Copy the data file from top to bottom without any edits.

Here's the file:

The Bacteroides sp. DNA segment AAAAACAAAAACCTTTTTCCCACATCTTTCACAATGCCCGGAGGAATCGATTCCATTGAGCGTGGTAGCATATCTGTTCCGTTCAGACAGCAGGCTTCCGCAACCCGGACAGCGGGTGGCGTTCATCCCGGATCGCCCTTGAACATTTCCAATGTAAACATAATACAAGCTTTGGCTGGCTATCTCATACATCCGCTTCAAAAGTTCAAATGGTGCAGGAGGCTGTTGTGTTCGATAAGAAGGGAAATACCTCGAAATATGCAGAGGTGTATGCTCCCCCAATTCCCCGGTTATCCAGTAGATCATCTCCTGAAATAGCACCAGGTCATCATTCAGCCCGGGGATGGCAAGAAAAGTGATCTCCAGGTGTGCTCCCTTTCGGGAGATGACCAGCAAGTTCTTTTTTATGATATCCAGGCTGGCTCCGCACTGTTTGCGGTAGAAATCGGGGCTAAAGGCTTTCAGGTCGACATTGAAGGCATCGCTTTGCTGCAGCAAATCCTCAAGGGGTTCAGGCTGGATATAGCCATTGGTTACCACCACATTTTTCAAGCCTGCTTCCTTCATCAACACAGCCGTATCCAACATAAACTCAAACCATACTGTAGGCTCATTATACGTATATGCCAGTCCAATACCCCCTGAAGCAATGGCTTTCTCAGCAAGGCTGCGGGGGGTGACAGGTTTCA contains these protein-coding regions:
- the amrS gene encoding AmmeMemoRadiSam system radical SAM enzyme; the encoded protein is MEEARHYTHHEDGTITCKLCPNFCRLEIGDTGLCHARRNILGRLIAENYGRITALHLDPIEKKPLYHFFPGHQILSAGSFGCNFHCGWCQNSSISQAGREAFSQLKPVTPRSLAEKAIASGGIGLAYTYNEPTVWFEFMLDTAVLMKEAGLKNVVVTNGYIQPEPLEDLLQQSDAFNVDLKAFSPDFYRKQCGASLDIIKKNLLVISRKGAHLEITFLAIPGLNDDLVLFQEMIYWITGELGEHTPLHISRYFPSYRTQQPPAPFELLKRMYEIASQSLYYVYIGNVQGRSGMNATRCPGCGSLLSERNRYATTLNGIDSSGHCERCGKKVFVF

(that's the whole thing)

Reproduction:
The Bacteroides sp. DNA segment AAAAACAAAAACCTTTTTCCCACATCTTTCACAATGCCCGGAGGAATCGATTCCATTGAGCGTGGTAGCATATCTGTTCCGTTCAGACAGCAGGCTTCCGCAACCCGGACAGCGGGTGGCGTTCATCCCGGATCGCCCTTGAACATTTCCAATGTAAACATAATACAAGCTTTGGCTGGCTATCTCATACATCCGCTTCAAAAGTTCAAATGGTGCAGGAGGCTGTTGTGTTCGATAAGAAGGGAAATACCTCGAAATATGCAGAGGTGTATGCTCCCCCAATTCCCCGGTTATCCAGTAGATCATCTCCTGAAATAGCACCAGGTCATCATTCAGCCCGGGGATGGCAAGAAAAGTGATCTCCAGGTGTGCTCCCTTTCGGGAGATGACCAGCAAGTTCTTTTTTATGATATCCAGGCTGGCTCCGCACTGTTTGCGGTAGAAATCGGGGCTAAAGGCTTTCAGGTCGACATTGAAGGCATCGCTTTGCTGCAGCAAATCCTCAAGGGGTTCAGGCTGGATATAGCCATTGGTTACCACCACATTTTTCAAGCCTGCTTCCTTCATCAACACAGCCGTATCCAACATAAACTCAAACCATACTGTAGGCTCATTATACGTATATGCCAGTCCAATACCCCCTGAAGCAATGGCTTTCTCAGCAAGGCTGCGGGGGGTGACAGGTTTCA contains these protein-coding regions:
- the amrS gene encoding AmmeMemoRadiSam system radical SAM enzyme; the encoded protein is MEEARHYTHHEDGTITCKLCPNFCRLEIGDTGLCHARRNILGRLIAENYGRITALHLDPIEKKPLYHFFPGHQILSAGSFGCNFHCGWCQNSSISQAGREAFSQLKPVTPRSLAEKAIASGGIGLAYTYNEPTVWFEFMLDTAVLMKEAGLKNVVVTNGYIQPEPLEDLLQQSDAFNVDLKAFSPDFYRKQCGASLDIIKKNLLVISRKGAHLEITFLAIPGLNDDLVLFQEMIYWITGELGEHTPLHISRYFPSYRTQQPPAPFELLKRMYEIASQSLYYVYIGNVQGRSGMNATRCPGCGSLLSERNRYATTLNGIDSSGHCERCGKKVFVF